What is in this article?:
- In 1962, one farmer fed 25.8 persons.
- In the 50 years since, he has taken on considerably more responsibility and now feeds 155.
- 50 years of change mean farmers can produce more food and fiber on fewer acres and with fewer nutrient inputs.
Dr. Travis Miller
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Total corn production in 1950 totaled 2.7 billion bushels from those 82 billion acres. In 2009, on similar acreage, corn production topped 13 billion bushels. “That’s a 430 percent increase,” Miller said.
Soybeans and wheat have also seen significant production increases. Soybean acreage increased from 15 million in the 1950s to 74 million in 2011. Yield increased by 277 percent over that time. Wheat jumped from 71.3 million bushels in 1950 to just more than 1 billion bushels in the last few years. And that increase comes from about 24 percent fewer acres.
The Texas Blacklands, the focus for the annual conference, has witnessed a lot of ups and down with acreage and production, Miller said. “We harvested 700,000 acres of wheat in 2007.” That number dropped significantly last year because of the devastating drought. Weather has played a big role in yields for Blacklands crops through the years. “One of the biggest challenges faced by Blacklands farmers is the variability of crop yield due to weather.”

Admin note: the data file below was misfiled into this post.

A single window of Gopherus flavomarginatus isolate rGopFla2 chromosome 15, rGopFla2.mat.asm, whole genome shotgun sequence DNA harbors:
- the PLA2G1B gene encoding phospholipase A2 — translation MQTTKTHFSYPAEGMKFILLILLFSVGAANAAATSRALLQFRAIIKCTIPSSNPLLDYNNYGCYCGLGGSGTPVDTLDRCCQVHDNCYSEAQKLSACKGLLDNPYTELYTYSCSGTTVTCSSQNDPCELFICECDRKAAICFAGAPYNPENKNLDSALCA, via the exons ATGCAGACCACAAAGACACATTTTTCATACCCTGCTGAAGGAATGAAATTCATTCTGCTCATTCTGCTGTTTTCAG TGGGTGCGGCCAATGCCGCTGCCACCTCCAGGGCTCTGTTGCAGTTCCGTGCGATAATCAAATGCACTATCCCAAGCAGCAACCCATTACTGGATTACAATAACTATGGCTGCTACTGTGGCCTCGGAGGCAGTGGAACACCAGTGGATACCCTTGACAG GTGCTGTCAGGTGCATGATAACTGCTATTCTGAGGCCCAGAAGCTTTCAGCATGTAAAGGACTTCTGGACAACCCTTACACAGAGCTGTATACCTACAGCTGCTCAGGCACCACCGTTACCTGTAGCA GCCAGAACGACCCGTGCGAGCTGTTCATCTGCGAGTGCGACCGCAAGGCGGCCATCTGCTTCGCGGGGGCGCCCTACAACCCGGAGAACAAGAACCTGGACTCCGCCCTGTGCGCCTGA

Crop management advances have made increased yields possible, when weather cooperates, Miller said.
Development of effective herbicides was an early success story. “For instance, 2,4-D was first used in 1940,” he said. “Soon we had dozens of herbicides of multiple families available.”
He said widespread use of commercial fertilizer also helped farmers increase yields. Soil test technology improved and aided farmers in identifying fertility needs. “Technology improved with tools that measured to parts per billion,” he said.
Integrated pest management programs started in Texas “around 1972. We’ve also seen advances in agricultural mechanization and in reduced-till and no-till equipment.”
He said planting equipment has come a long way from the “buster planters of the 1950s.”